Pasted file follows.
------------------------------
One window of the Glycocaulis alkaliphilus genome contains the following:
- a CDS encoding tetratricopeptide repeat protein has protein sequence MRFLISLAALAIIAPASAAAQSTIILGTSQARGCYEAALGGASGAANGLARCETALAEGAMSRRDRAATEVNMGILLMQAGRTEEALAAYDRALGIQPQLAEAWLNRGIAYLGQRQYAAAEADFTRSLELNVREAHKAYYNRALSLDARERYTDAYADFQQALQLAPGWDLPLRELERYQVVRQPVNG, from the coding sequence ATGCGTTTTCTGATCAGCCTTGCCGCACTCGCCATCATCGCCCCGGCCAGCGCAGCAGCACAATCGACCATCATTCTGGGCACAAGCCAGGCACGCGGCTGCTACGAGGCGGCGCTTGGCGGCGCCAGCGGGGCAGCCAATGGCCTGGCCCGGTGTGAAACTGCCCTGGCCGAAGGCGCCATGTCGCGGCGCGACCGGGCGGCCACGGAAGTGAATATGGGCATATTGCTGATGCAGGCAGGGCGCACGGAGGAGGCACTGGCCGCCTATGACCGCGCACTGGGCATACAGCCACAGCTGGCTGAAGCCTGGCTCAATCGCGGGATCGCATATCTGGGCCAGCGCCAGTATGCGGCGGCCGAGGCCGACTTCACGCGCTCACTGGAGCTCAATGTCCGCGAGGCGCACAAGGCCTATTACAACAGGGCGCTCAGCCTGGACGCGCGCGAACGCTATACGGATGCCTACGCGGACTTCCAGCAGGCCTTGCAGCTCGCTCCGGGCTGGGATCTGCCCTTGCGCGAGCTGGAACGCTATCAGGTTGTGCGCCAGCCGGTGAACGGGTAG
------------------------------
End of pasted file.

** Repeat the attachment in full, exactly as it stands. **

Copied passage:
One window of the Glycocaulis alkaliphilus genome contains the following:
- a CDS encoding tetratricopeptide repeat protein has protein sequence MRFLISLAALAIIAPASAAAQSTIILGTSQARGCYEAALGGASGAANGLARCETALAEGAMSRRDRAATEVNMGILLMQAGRTEEALAAYDRALGIQPQLAEAWLNRGIAYLGQRQYAAAEADFTRSLELNVREAHKAYYNRALSLDARERYTDAYADFQQALQLAPGWDLPLRELERYQVVRQPVNG, from the coding sequence ATGCGTTTTCTGATCAGCCTTGCCGCACTCGCCATCATCGCCCCGGCCAGCGCAGCAGCACAATCGACCATCATTCTGGGCACAAGCCAGGCACGCGGCTGCTACGAGGCGGCGCTTGGCGGCGCCAGCGGGGCAGCCAATGGCCTGGCCCGGTGTGAAACTGCCCTGGCCGAAGGCGCCATGTCGCGGCGCGACCGGGCGGCCACGGAAGTGAATATGGGCATATTGCTGATGCAGGCAGGGCGCACGGAGGAGGCACTGGCCGCCTATGACCGCGCACTGGGCATACAGCCACAGCTGGCTGAAGCCTGGCTCAATCGCGGGATCGCATATCTGGGCCAGCGCCAGTATGCGGCGGCCGAGGCCGACTTCACGCGCTCACTGGAGCTCAATGTCCGCGAGGCGCACAAGGCCTATTACAACAGGGCGCTCAGCCTGGACGCGCGCGAACGCTATACGGATGCCTACGCGGACTTCCAGCAGGCCTTGCAGCTCGCTCCGGGCTGGGATCTGCCCTTGCGCGAGCTGGAACGCTATCAGGTTGTGCGCCAGCCGGTGAACGGGTAG